UNITED NATIONS, July 27 (Xinhua) -- UN drug office said on Wednesday that it will step up efforts to stem financing of foreign fighters with a new project supporting states to specifically target funding of the Islamic State (IS), also known Da'esh, a UN spokesman said.
Executive Director of the UN Office on Drugs and Crime (UNODC) Yury Fedotov made the remarks at a security conference in St. Petersburg, Russia, said Farhan Haq, the deputy UN spokesman, at a daily news briefing here.
At the meeting, Fedotov said "Terrorism is now more of a threat to international peace and security than ever."
"As you are aware, international efforts, both political and military, have helped to halt the expansion of Da'esh in recent months. However, while the capacity and territorial control of Da'esh have begun to diminish in Syria and Iraq, the group remains a formidable threat," Fedotov said.
The executive director noted that UNODC is helping countries through its Global Programme on Strengthening the Legal Regime against Foreign Terrorist Fighters in the Middle East, North African and Balkan Regions.
"Challenges range from the use of information technologies to spread violent extremist ideologies, to the flow of foreign terrorist fighters across borders," he said, adding that the rapidity of these changes could be seen in the growth of Da'esh.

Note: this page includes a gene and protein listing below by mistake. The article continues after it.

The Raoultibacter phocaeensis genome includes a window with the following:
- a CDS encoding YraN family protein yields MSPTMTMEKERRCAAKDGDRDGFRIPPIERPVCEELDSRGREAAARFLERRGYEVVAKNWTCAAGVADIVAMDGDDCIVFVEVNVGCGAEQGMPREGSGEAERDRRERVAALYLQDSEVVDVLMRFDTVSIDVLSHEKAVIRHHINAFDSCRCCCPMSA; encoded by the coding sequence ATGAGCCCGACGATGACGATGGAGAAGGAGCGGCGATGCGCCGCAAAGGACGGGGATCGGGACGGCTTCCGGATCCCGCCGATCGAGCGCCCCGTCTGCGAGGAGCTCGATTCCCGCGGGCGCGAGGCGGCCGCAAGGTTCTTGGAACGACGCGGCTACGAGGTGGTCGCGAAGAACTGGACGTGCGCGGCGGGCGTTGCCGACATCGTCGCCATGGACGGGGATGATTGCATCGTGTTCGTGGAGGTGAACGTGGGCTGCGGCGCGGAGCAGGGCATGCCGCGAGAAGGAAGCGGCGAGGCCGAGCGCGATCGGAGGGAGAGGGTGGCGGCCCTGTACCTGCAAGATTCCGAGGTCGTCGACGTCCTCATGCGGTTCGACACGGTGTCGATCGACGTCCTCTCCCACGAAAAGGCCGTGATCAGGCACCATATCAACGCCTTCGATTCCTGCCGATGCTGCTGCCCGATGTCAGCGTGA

Some 99 delegations from 46 countries and international organizations are taking part in the meeting, which focuses on cooperation in combating terrorism.
In December 2015, the UN Security Council stepped up its efforts to cut off all sources of funding for the IS and other terrorist groups, including ransom payments, no matter by whom.
In a unanimously adopted resolution, the 15-nation UN body called for enhanced actions, from closing financial system loopholes to stopping the abuse of charitable causes, as well as updating the existing ISIL and Al-Qaida Sanctions List.
With terrorists increasingly employing elusive tricks to raise and transfer funds, covering their tracks and leaving little evidence to identify tainted resources, the international community must stay ahead of the curve to combat their ploys, UN Secretary-General Ban Ki-moon said in last December, noting that many states have yet to set up the necessary legal regimes and institutions to identify and freeze terrorist assets. Enditem